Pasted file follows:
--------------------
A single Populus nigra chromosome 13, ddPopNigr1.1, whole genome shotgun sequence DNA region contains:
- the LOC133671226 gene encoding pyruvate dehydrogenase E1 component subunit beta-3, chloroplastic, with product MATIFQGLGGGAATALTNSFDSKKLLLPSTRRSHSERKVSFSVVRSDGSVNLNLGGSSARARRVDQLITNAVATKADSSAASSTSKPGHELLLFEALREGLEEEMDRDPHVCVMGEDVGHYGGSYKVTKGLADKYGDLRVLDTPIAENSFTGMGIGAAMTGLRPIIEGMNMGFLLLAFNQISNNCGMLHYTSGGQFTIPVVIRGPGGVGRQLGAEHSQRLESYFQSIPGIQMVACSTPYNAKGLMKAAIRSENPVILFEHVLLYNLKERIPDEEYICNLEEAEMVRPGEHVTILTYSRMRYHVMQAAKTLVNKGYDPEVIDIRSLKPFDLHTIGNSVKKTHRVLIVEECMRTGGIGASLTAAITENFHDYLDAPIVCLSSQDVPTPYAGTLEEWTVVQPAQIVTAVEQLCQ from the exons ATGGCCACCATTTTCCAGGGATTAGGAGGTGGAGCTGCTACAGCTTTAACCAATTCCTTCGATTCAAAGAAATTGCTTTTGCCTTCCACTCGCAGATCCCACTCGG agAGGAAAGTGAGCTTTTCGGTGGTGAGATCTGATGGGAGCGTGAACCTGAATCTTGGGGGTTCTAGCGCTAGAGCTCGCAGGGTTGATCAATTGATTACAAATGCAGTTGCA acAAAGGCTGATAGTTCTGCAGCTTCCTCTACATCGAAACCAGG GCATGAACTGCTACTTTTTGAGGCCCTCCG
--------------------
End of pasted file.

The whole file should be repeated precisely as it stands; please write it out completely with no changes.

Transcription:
A single Populus nigra chromosome 13, ddPopNigr1.1, whole genome shotgun sequence DNA region contains:
- the LOC133671226 gene encoding pyruvate dehydrogenase E1 component subunit beta-3, chloroplastic, with product MATIFQGLGGGAATALTNSFDSKKLLLPSTRRSHSERKVSFSVVRSDGSVNLNLGGSSARARRVDQLITNAVATKADSSAASSTSKPGHELLLFEALREGLEEEMDRDPHVCVMGEDVGHYGGSYKVTKGLADKYGDLRVLDTPIAENSFTGMGIGAAMTGLRPIIEGMNMGFLLLAFNQISNNCGMLHYTSGGQFTIPVVIRGPGGVGRQLGAEHSQRLESYFQSIPGIQMVACSTPYNAKGLMKAAIRSENPVILFEHVLLYNLKERIPDEEYICNLEEAEMVRPGEHVTILTYSRMRYHVMQAAKTLVNKGYDPEVIDIRSLKPFDLHTIGNSVKKTHRVLIVEECMRTGGIGASLTAAITENFHDYLDAPIVCLSSQDVPTPYAGTLEEWTVVQPAQIVTAVEQLCQ from the exons ATGGCCACCATTTTCCAGGGATTAGGAGGTGGAGCTGCTACAGCTTTAACCAATTCCTTCGATTCAAAGAAATTGCTTTTGCCTTCCACTCGCAGATCCCACTCGG agAGGAAAGTGAGCTTTTCGGTGGTGAGATCTGATGGGAGCGTGAACCTGAATCTTGGGGGTTCTAGCGCTAGAGCTCGCAGGGTTGATCAATTGATTACAAATGCAGTTGCA acAAAGGCTGATAGTTCTGCAGCTTCCTCTACATCGAAACCAGG GCATGAACTGCTACTTTTTGAGGCCCTCCG